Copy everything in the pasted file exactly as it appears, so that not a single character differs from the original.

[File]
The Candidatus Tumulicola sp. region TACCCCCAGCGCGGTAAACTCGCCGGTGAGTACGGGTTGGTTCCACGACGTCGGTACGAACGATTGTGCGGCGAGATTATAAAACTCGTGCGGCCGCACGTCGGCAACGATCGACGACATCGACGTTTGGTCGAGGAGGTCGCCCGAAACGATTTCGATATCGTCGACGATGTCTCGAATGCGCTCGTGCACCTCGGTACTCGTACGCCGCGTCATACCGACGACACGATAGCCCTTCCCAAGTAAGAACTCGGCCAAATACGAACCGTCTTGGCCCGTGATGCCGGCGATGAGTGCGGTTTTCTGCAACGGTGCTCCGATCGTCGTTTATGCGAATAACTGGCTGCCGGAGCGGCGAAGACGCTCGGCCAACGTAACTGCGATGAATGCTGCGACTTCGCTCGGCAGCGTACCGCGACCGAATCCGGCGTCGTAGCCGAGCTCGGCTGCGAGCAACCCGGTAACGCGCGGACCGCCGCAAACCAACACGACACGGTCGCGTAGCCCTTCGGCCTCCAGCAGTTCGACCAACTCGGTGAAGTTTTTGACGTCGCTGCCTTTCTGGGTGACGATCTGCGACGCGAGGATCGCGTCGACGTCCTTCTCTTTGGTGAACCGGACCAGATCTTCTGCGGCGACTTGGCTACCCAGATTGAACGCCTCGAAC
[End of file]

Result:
The Candidatus Tumulicola sp. region TACCCCCAGCGCGGTAAACTCGCCGGTGAGTACGGGTTGGTTCCACGACGTCGGTACGAACGATTGTGCGGCGAGATTATAAAACTCGTGCGGCCGCACGTCGGCAACGATCGACGACATCGACGTTTGGTCGAGGAGGTCGCCCGAAACGATTTCGATATCGTCGACGATGTCTCGAATGCGCTCGTGCACCTCGGTACTCGTACGCCGCGTCATACCGACGACACGATAGCCCTTCCCAAGTAAGAACTCGGCCAAATACGAACCGTCTTGGCCCGTGATGCCGGCGATGAGTGCGGTTTTCTGCAACGGTGCTCCGATCGTCGTTTATGCGAATAACTGGCTGCCGGAGCGGCGAAGACGCTCGGCCAACGTAACTGCGATGAATGCTGCGACTTCGCTCGGCAGCGTACCGCGACCGAATCCGGCGTCGTAGCCGAGCTCGGCTGCGAGCAACCCGGTAACGCGCGGACCGCCGCAAACCAACACGACACGGTCGCGTAGCCCTTCGGCCTCCAGCAGTTCGACCAACTCGGTGAAGTTTTTGACGTCGCTGCCTTTCTGGGTGACGATCTGCGACGCGAGGATCGCGTCGACGTCCTTCTCTTTGGTGAACCGGACCAGATCTTCTGCGGCGACTTGGCTACCCAGATTGAACGCCTCGAAC